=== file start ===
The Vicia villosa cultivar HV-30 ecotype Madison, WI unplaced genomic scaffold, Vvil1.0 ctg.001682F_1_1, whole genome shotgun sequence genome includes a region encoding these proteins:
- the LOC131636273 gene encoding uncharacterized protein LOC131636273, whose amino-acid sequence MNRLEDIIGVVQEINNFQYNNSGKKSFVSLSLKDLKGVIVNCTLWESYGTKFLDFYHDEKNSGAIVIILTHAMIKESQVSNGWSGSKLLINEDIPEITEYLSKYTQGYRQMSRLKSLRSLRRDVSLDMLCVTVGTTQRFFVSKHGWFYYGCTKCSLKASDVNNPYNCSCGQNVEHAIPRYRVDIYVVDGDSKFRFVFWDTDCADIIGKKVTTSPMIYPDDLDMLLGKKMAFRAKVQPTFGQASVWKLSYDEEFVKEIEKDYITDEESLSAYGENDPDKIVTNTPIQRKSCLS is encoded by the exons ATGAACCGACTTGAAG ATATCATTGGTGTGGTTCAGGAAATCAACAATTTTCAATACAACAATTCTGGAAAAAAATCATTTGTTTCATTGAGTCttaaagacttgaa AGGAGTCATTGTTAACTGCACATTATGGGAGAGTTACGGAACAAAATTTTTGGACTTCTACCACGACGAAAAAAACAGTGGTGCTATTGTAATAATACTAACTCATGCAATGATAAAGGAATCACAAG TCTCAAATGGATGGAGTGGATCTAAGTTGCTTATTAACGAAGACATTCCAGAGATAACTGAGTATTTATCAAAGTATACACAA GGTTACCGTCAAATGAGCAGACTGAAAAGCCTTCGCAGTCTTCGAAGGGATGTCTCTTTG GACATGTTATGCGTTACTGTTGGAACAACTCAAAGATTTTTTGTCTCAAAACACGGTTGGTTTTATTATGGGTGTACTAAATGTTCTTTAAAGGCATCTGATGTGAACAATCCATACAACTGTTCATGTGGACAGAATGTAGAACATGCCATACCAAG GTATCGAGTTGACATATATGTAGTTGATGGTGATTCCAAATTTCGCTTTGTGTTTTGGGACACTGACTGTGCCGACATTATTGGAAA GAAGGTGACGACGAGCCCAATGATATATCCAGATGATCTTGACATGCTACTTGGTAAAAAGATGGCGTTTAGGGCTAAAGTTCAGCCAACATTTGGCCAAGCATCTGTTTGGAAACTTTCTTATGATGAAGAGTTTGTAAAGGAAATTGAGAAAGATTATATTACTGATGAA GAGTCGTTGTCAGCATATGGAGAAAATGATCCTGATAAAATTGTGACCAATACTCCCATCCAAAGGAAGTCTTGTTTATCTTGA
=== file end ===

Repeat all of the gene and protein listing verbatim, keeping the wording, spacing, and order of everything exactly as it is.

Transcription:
The Vicia villosa cultivar HV-30 ecotype Madison, WI unplaced genomic scaffold, Vvil1.0 ctg.001682F_1_1, whole genome shotgun sequence genome includes a region encoding these proteins:
- the LOC131636273 gene encoding uncharacterized protein LOC131636273, whose amino-acid sequence MNRLEDIIGVVQEINNFQYNNSGKKSFVSLSLKDLKGVIVNCTLWESYGTKFLDFYHDEKNSGAIVIILTHAMIKESQVSNGWSGSKLLINEDIPEITEYLSKYTQGYRQMSRLKSLRSLRRDVSLDMLCVTVGTTQRFFVSKHGWFYYGCTKCSLKASDVNNPYNCSCGQNVEHAIPRYRVDIYVVDGDSKFRFVFWDTDCADIIGKKVTTSPMIYPDDLDMLLGKKMAFRAKVQPTFGQASVWKLSYDEEFVKEIEKDYITDEESLSAYGENDPDKIVTNTPIQRKSCLS is encoded by the exons ATGAACCGACTTGAAG ATATCATTGGTGTGGTTCAGGAAATCAACAATTTTCAATACAACAATTCTGGAAAAAAATCATTTGTTTCATTGAGTCttaaagacttgaa AGGAGTCATTGTTAACTGCACATTATGGGAGAGTTACGGAACAAAATTTTTGGACTTCTACCACGACGAAAAAAACAGTGGTGCTATTGTAATAATACTAACTCATGCAATGATAAAGGAATCACAAG TCTCAAATGGATGGAGTGGATCTAAGTTGCTTATTAACGAAGACATTCCAGAGATAACTGAGTATTTATCAAAGTATACACAA GGTTACCGTCAAATGAGCAGACTGAAAAGCCTTCGCAGTCTTCGAAGGGATGTCTCTTTG GACATGTTATGCGTTACTGTTGGAACAACTCAAAGATTTTTTGTCTCAAAACACGGTTGGTTTTATTATGGGTGTACTAAATGTTCTTTAAAGGCATCTGATGTGAACAATCCATACAACTGTTCATGTGGACAGAATGTAGAACATGCCATACCAAG GTATCGAGTTGACATATATGTAGTTGATGGTGATTCCAAATTTCGCTTTGTGTTTTGGGACACTGACTGTGCCGACATTATTGGAAA GAAGGTGACGACGAGCCCAATGATATATCCAGATGATCTTGACATGCTACTTGGTAAAAAGATGGCGTTTAGGGCTAAAGTTCAGCCAACATTTGGCCAAGCATCTGTTTGGAAACTTTCTTATGATGAAGAGTTTGTAAAGGAAATTGAGAAAGATTATATTACTGATGAA GAGTCGTTGTCAGCATATGGAGAAAATGATCCTGATAAAATTGTGACCAATACTCCCATCCAAAGGAAGTCTTGTTTATCTTGA